NICK EICHER, HOST: Today is Wednesday, July 1st. Good morning! This is The World and Everything in It from listener-supported WORLD Radio. I’m Nick Eicher.
MARY REICHARD, HOST: And I’m Mary Reichard. WORLD founder Joel Belz now on remote learning—and how to be a shrewd consumer of news.
JOEL BELZ, FOUNDER: How would you respond if the highly regarded Wall Street Journal—in a lengthy front-page feature—proclaimed that you had utterly failed to meet the hardest challenge of your life?
That’s pretty much what the Journal did in mid-June with a big headline—quote—“The Results Are In for Remote Learning: It Didn’t Work.” End quote. The subhead on the second page stressed the same point: “Remote Learning Falls Short.”
Of course, not all “remote learning” is alike. And for thousands of readers who are also loyal homeschoolers, the article came across as a careless slur against a tried-and-true educational model. Wall Street Journal reporters Tawnell Hobbs and Lee Hawkins should have stressed that their focus was almost exclusively on the last-minute “remote learning” schools had to use following mandatory closures. That’s an important distinction.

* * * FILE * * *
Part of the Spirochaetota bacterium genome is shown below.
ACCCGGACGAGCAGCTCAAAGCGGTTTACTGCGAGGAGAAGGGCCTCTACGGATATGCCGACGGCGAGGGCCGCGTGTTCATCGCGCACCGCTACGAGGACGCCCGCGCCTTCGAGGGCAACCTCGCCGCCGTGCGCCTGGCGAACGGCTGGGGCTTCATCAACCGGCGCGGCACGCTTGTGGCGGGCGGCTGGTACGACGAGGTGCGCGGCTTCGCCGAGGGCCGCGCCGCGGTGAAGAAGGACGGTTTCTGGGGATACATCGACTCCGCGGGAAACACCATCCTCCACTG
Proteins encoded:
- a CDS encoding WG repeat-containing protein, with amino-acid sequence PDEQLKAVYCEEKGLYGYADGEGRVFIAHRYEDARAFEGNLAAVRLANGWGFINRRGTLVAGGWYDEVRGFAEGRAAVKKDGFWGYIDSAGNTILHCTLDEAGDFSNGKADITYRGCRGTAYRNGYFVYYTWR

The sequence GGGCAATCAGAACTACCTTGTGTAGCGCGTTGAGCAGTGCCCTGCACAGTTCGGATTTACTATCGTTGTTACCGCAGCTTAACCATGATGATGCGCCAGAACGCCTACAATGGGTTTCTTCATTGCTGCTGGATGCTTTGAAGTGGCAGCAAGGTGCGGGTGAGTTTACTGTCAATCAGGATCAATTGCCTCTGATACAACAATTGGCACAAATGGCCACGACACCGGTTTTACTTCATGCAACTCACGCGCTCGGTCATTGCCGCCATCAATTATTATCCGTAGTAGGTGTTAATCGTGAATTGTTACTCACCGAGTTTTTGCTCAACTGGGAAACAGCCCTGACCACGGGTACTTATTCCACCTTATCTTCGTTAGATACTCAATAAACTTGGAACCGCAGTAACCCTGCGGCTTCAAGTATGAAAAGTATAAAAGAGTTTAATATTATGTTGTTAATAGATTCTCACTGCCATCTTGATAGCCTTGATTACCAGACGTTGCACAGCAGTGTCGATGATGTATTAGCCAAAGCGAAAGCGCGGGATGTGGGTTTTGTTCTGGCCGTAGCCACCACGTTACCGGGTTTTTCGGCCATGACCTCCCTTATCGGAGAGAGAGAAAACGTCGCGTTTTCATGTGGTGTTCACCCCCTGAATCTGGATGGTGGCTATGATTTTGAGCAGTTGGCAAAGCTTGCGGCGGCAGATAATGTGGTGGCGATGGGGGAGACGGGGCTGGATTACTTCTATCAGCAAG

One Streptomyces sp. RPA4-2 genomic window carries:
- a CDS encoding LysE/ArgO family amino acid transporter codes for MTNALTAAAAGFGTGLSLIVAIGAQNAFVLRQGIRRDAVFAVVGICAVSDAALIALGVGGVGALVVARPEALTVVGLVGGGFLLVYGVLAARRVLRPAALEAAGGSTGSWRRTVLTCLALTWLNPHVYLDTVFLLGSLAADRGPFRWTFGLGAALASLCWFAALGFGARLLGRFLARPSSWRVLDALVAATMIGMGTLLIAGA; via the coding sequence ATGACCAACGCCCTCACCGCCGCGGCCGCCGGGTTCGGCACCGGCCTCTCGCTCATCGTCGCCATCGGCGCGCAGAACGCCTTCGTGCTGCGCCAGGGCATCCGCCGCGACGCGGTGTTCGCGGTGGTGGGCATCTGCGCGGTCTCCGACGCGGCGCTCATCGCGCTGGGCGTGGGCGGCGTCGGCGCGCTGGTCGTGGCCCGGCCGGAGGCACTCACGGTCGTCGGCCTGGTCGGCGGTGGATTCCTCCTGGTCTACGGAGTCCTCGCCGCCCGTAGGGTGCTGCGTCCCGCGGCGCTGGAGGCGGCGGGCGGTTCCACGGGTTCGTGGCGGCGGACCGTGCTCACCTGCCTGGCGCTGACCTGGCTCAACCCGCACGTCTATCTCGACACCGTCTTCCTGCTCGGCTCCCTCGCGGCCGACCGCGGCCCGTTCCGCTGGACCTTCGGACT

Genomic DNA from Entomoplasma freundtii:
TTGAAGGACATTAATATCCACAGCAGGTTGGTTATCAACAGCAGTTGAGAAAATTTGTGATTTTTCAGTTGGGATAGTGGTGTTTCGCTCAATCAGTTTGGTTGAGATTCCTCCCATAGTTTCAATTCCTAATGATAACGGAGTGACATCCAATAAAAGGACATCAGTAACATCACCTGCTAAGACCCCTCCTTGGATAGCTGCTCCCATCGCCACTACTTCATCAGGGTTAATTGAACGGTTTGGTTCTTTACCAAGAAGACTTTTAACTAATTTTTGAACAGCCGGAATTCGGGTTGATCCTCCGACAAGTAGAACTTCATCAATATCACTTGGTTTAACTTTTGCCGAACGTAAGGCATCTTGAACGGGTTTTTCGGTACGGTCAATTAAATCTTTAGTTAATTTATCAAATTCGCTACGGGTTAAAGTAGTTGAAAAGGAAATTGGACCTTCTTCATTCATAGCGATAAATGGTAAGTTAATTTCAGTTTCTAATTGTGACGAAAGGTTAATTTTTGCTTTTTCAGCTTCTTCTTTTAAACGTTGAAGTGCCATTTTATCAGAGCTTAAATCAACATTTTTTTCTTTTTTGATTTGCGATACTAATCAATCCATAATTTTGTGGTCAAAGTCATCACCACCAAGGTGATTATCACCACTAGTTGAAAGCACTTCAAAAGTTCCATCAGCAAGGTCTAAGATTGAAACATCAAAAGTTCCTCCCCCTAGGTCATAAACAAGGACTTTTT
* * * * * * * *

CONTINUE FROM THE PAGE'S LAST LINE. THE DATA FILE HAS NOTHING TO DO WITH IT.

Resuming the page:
What happened between February and June of this year was hardly a fair test of remote learning. Cobbled together by educators who had never spent 10 minutes leading any form of “distance education,” the project was set up for failure before it got off the ground. Many of the participants—both teachers and parents—had no confidence in the mass experiment they had to conduct.
Austin Beutner, superintendent of the Los Angeles Unified School District, illustrated this point. The authors quoted him saying, “We all know that there’s no substitute for learning in a school setting, and many students are struggling and falling far behind where they should be.” End quote.
So if “we all know” this, what is the discussion about? And doesn’t early June strike us all as a bit early to be evaluating an academic semester that hadn’t even ended yet?
As it is, the Hobbs and Hawkins feature includes precious little hard data from which the reader can begin to form opinions. When it does, the data prove pretty soft. An Oregon-based nonprofit called NWEA projects students will return to school with roughly 70 percent of the typical learning gains in reading and less than 50 percent in math, based on preliminary research. But words like “preliminary” and “projections” seem a little squishy to serve as foundations for headlines declaring “the results are in.”
Why does it matter? Because, for a variety of reasons, remote learning will play a bigger and bigger role in the years ahead, particularly for WORLD readers and listeners. That will be true in public school settings, traditional Christian schools, and home schools.
There will be problems along the way—and some serious. But there’s no reason to let that number be unduly inflated by overly negative reports in The Wall Street Journal.
I’m Joel Belz.